Yes—both the trucker and trucking company he works for may be responsible for the crash. Don’t let their insurance company representative shrug his shoulders and tell you, “Accidents happen. We couldn’t prevent it.”
Second, truckers have a legal responsibility to inspect the truck to be sure it’s safe to operate, and the trucking company has an obligation to fix any defects. Truckers are required to inspect their brakes to be sure they are in working order before their trip and at the end of the day. Truckers must note broken safety equipment—like brakes—on a written report.
Broken safety equipment must be fixed before a semi can be driven. The trucking company must certify the repairs are done on the written report. The next trucker to drive the truck must sign the report to confirm the repairs were done.
Here, the trucker may not have properly inspected the truck or the trucking company may have chosen not to do the repairs, or did them improperly. This could mean one or both of them are legally responsible for your injuries.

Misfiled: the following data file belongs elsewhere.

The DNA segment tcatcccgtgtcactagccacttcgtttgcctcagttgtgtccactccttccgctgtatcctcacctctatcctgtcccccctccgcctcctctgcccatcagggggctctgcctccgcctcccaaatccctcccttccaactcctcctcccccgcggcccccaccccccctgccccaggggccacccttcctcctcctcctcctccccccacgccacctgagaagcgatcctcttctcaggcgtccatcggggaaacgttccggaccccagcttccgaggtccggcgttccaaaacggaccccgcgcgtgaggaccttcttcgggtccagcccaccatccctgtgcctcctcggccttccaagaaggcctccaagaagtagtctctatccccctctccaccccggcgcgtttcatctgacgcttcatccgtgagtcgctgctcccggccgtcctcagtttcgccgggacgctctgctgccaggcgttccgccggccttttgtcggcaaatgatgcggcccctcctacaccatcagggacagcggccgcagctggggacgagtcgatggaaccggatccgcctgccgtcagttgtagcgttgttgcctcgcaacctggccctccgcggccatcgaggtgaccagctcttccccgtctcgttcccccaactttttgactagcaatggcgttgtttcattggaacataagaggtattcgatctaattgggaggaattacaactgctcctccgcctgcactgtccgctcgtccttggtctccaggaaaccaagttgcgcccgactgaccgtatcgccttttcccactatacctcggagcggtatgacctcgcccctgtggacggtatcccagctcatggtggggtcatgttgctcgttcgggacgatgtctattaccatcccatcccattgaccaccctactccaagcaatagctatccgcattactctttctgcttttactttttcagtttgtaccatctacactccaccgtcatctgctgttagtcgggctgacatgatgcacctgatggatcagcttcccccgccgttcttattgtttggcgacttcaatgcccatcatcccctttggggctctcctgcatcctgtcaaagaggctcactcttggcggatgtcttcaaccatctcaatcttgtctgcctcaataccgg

At Holland & Usry, we know an 18-wheeler accident is not your typical car accident. Because the trucking industry is highly regulated to protect the safety of innocent motorists like you, your lawyer needs a firm grasp of all the safety rules involved in your case and how to take advantage of them to help you. Handling a trucking accident case requires extensive knowledge of those safety regulations to help prove how violations caused your injury.
Truckers and trucking companies are also required to maintain a wealth of information that can help your case…if you have an experienced lawyer who knows how to get those records and use them. Truck crash injuries are often far more severe than those from other traffic accidents, so it may require examining thousands of pages of medical records and familiarity with complex medical terms and procedures to develop a convincing case about the extent of your injuries.
If you or someone you love has been hurt or worse in an 18-wheeler crash in